I have had Seth Godin’s book Tribes: We Need You to Lead Us* sitting on my iPad for a long time. I had started it, and for some reason, I did not get very far on the first attempt. I just gave it another chance, and I am glad that I did. This is the second book I have read of his and I am rapidly becoming a Seth Godin fan. I believe Tribes has an important message. It is one I have believed in and spoke about, even before reading his book.
As Godin noted in the beginning of his book, “A tribe is a group of people connected to one another, connected to a leader, and connected to an idea” (Godin, 2008, p. 1). Godin emphasized that each of these elements were essential, and added that technology (Internet) has made tribes increasingly possible. Tribes are able to transcend geographic boundaries. In Godin’s tone, you can hear urgency and excitement about the importance of tribes and leaders to change the world. He gave extra emphasis to the need for leaders to lead tribes. He talked about being stuck in the status quo, where things are safe. Through countless examples, he points out that the status quo is no longer safe.
I read the book on my iPad Kindle app. The book weighs in at 147 pages, and interesting enough, there were no chapters. I am not sure what to think about this. Godin pointed out that the lack of chapters would trouble some readers. This makes it a little more challenging to pull out the key elements.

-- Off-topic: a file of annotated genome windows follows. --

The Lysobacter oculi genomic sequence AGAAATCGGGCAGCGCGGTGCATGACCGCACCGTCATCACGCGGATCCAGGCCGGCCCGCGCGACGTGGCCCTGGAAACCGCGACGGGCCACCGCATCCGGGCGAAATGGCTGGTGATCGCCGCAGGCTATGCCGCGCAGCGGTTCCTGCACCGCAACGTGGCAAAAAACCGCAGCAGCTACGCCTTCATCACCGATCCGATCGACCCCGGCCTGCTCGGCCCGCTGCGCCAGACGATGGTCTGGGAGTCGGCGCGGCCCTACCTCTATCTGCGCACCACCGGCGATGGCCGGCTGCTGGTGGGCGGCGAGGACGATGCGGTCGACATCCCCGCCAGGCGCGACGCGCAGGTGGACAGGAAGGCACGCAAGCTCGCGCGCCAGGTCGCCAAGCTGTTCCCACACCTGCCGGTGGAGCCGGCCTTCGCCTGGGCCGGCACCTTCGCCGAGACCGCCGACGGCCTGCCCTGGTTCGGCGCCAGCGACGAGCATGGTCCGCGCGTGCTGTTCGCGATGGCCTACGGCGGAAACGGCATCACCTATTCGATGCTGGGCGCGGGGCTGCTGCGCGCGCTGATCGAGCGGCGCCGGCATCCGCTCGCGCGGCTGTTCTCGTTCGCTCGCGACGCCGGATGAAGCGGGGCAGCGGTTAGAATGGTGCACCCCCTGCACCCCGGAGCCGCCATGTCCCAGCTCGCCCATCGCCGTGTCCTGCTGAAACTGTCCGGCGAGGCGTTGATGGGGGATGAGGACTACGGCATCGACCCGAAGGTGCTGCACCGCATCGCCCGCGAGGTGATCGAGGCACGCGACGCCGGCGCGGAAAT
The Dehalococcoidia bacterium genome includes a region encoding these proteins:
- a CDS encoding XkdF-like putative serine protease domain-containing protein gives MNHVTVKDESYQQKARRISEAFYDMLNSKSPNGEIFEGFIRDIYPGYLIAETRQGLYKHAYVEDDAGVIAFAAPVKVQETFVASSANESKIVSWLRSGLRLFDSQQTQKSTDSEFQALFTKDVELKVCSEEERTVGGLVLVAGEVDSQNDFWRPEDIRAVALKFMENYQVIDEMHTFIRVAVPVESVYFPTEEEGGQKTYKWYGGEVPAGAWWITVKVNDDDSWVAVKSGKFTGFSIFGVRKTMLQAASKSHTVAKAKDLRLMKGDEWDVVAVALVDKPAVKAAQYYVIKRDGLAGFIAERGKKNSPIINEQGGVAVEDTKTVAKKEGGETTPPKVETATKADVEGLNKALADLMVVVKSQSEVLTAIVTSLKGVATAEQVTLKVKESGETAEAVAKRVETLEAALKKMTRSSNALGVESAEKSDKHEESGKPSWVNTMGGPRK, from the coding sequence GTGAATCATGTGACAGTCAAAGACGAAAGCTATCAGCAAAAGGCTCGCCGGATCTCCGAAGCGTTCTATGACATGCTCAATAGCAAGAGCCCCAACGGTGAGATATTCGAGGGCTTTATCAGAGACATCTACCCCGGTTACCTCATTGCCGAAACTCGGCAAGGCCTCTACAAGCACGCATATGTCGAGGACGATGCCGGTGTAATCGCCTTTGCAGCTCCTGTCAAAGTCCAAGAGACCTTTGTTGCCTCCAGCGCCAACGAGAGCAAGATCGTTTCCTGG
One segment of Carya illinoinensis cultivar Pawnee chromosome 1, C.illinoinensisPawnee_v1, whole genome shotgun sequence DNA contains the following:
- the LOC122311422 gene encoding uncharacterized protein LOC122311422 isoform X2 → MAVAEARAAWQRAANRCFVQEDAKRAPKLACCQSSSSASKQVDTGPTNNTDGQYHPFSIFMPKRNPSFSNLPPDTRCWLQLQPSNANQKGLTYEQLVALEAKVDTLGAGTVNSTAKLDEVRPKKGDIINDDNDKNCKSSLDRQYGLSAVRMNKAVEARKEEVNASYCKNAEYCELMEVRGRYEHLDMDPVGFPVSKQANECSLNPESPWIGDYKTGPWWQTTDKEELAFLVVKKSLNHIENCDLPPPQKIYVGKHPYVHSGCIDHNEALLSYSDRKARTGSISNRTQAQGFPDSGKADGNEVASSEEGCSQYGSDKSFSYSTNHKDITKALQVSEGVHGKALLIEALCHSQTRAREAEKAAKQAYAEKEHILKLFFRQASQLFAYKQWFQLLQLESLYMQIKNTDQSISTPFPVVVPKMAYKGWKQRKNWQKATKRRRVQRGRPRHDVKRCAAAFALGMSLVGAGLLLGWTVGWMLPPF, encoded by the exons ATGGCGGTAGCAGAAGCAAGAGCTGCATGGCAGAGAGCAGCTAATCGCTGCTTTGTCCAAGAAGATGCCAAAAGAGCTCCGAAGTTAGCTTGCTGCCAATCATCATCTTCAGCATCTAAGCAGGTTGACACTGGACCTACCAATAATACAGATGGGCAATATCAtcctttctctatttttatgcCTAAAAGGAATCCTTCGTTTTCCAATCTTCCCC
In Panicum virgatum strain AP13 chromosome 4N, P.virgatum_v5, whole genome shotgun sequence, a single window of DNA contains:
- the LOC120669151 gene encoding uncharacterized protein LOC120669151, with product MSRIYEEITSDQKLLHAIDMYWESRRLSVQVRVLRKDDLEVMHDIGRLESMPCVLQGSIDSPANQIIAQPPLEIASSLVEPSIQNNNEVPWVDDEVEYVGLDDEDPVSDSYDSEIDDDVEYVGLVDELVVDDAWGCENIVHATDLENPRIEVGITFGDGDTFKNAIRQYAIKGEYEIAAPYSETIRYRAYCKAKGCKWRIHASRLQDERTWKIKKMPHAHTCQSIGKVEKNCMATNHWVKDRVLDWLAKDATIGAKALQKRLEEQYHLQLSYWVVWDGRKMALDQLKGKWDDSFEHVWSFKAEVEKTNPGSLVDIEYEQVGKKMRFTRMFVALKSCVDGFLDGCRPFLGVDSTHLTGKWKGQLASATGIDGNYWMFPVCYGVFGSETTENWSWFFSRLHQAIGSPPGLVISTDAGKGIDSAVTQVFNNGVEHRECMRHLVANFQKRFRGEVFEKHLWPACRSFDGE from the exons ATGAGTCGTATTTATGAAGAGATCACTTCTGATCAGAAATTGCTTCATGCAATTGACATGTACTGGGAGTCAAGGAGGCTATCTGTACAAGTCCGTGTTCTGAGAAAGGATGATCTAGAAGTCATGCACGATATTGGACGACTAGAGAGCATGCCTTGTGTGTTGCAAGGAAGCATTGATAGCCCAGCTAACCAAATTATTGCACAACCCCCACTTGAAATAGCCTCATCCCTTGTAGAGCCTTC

Godin spent a lot of time stressing the need for leaders. We need leaders to challenge the norm. We need leaders to fight for the future. He advocates for more leaders not more managers. Managers try to maintain the status quo because it is safe. Leaders disrupt the status quo. I personally like the latter.
“Leaders have followers. Managers have employees.
Managers make widgets. Leaders make change.” (Godin, 2008, p. 14)
Throughout the book, Godin used stories to illustrate his point. He talked about successful tribes such as the Grateful Dead, Wikipedia, and CrossFit. He also talked about the challenges of leading such as fear. In the same breath, he provided tools and ideas to help budding leaders overcome fear.
Basically, the essence of the book is that we should not settle for the status quo. If we have ideas that will improve what we do and how we do it, we should step up to lead to a better world, even if it is a small part of the world. Work out loud and share your ideas with others. Start your own movement. There is plenty of opportunity.
“A thermostat is far more valuable than a thermometer.” (Godin, 2008, p. 101)
One only reports a problem, and the other does something about the problem.
There are many smaller lessons in this book, too many to mention. I recommend that you grab a copy, read it, and lead your tribe to make your part of the world better.
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